Location: Carroll County
Average sales price: $237,000 in ZIP code 21102 (January through June)
Notable features: Rolling farmland, cows, horses and elbow room. You'll find homes with generous yards, new single-family houses for less than you'd spend in much of the Baltimore region and an old-town Main Street.
Manchester is almost 40 miles from downtown Baltimore, and its ZIP code stretches to the Pennsylvania line. It's not a commute for the faint of heart, but just the thing if you want a place removed from the urban bustle, where working farms and weathered barns dot the landscape. There's more sky here, or at least it seems that way without big buildings jostling for your attention.
Despite suburban creep, Carroll County is still more rural than the rest of the metro area. It had 142,000 acres of farmland in 2007, according to the most recent Census of Agriculture, and that's more than all but two other counties in Maryland: Frederick and Queen Anne's.
But Manchester is just north of a shopping center with a Walmart, so - for better or for worse - it has easy access to some suburban conveniences. Route 30 (which takes you north to Hanover, Pa., or south to Reisterstown) and Route 27 (which heads toward Westminster) meet in town.
If you're a parent who prefers brand-new schools, take note: Manchester Valley High School opened in August - so new, it has no 12th-graders - and the town's Ebb Valley Elementary School opened last fall.
About 3,500 people live in the incorporated part of Manchester, surrounded by the housing developments and farms of the Manchester ZIP code. It traces its history back to 1765, when a settler named the area after his hometown - the English city.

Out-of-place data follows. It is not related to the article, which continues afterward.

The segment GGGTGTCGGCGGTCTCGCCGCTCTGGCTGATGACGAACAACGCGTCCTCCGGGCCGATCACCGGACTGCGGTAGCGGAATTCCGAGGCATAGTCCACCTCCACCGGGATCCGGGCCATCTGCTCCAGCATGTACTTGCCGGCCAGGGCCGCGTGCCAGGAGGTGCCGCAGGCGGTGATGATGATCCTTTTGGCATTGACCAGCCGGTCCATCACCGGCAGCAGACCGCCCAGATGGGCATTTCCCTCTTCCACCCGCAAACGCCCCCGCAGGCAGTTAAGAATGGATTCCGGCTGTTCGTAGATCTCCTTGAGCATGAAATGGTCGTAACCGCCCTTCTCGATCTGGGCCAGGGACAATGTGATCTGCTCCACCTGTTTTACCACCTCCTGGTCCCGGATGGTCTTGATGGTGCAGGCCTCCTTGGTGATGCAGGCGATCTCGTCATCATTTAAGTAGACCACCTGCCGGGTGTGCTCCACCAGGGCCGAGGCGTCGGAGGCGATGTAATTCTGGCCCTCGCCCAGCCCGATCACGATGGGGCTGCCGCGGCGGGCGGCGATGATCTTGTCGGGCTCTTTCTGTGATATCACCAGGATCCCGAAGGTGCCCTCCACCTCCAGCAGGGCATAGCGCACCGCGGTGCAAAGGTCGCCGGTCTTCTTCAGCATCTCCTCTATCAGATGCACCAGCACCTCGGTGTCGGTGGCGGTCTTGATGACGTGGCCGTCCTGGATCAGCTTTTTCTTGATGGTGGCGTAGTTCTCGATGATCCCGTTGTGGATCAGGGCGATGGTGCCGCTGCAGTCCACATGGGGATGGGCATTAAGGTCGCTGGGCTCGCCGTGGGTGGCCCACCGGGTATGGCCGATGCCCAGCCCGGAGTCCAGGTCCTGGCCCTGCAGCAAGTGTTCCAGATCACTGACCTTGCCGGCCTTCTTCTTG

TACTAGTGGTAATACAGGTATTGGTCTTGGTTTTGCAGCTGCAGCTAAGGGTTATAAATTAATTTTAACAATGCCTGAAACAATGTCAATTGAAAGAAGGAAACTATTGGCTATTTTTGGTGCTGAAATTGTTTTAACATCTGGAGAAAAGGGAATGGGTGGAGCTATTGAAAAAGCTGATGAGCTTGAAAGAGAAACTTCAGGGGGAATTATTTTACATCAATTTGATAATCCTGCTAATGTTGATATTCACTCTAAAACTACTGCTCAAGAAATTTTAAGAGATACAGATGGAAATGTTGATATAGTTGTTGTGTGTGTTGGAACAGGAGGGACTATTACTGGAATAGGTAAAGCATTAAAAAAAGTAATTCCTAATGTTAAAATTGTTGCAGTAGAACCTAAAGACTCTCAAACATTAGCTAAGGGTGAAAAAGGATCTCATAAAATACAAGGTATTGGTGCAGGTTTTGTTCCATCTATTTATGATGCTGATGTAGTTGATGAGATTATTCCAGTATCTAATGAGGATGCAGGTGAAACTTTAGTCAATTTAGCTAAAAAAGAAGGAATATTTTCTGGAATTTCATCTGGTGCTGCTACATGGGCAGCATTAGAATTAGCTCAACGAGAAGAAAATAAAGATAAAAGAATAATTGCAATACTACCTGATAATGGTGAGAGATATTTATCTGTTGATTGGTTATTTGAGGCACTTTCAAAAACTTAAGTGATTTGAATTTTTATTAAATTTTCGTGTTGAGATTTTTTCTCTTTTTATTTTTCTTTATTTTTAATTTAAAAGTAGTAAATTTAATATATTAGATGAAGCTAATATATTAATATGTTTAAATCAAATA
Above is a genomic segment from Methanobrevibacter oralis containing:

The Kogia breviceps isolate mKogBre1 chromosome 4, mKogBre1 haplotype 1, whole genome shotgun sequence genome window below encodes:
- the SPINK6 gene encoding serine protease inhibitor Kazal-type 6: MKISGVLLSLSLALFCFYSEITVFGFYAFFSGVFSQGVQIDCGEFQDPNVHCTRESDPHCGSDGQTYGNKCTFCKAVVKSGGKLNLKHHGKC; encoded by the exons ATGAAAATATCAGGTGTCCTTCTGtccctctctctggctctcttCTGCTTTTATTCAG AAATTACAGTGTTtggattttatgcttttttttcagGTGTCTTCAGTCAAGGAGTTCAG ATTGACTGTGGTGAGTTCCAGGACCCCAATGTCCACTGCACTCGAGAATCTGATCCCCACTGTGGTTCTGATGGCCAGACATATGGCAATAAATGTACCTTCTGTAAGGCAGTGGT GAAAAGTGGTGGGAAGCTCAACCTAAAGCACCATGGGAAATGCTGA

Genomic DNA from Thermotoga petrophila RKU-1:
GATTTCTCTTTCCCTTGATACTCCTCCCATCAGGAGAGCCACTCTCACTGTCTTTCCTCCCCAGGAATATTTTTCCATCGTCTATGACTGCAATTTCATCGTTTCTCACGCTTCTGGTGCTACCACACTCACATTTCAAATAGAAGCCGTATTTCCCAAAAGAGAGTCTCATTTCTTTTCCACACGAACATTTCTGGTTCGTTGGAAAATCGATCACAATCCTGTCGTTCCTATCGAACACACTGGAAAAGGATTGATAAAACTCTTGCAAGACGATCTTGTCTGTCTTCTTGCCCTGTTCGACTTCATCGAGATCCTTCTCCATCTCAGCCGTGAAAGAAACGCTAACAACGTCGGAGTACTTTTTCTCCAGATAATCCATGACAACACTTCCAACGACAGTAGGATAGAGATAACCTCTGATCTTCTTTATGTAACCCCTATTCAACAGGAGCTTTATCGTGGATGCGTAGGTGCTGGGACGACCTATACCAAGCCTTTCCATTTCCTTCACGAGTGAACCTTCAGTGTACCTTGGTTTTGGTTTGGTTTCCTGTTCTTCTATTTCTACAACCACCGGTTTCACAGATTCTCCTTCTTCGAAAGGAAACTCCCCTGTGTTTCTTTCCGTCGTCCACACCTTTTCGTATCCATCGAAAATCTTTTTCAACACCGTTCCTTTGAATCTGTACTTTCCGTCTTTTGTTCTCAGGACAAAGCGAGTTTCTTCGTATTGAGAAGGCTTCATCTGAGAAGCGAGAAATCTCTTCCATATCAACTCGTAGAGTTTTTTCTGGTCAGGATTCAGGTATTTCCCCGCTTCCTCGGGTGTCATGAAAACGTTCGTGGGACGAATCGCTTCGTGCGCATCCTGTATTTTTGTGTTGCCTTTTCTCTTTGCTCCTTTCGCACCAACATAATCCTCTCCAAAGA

Steven Miller, Manchester's town administrator, has lived there all his life and calls it "a typical small town." Residents will sometimes bar traffic on their street to throw a block party, he said.
It's a bedroom community, with most residents commuting out to Baltimore, Frederick and other points. That has definite downsides - rush-hour traffic is a problem. Pennsylvania commuters join locals in the drive south. The town is trying to get a bypass built, but Miller said he doesn't expect one soon in this climate of tight budgets.
"From 7 to 9 in the morning, and from 4 to 6 in the evening, getting through Manchester is a bear," Miller said. "Off hours, you can pretty much go anywhere you want to and not get held up by traffic at all."
Why do people move in, commute be darned? Miller says the draw for new residents is the rural setting and less expensive homes.
"It's their own little piece of peace and quiet," he said.
About this series
With help from readers, The Baltimore Sun's Real Estate Wonk blog selected 10 nice, affordable and off-the-radar places as "hidden-gem neighborhoods." This is one of the 10.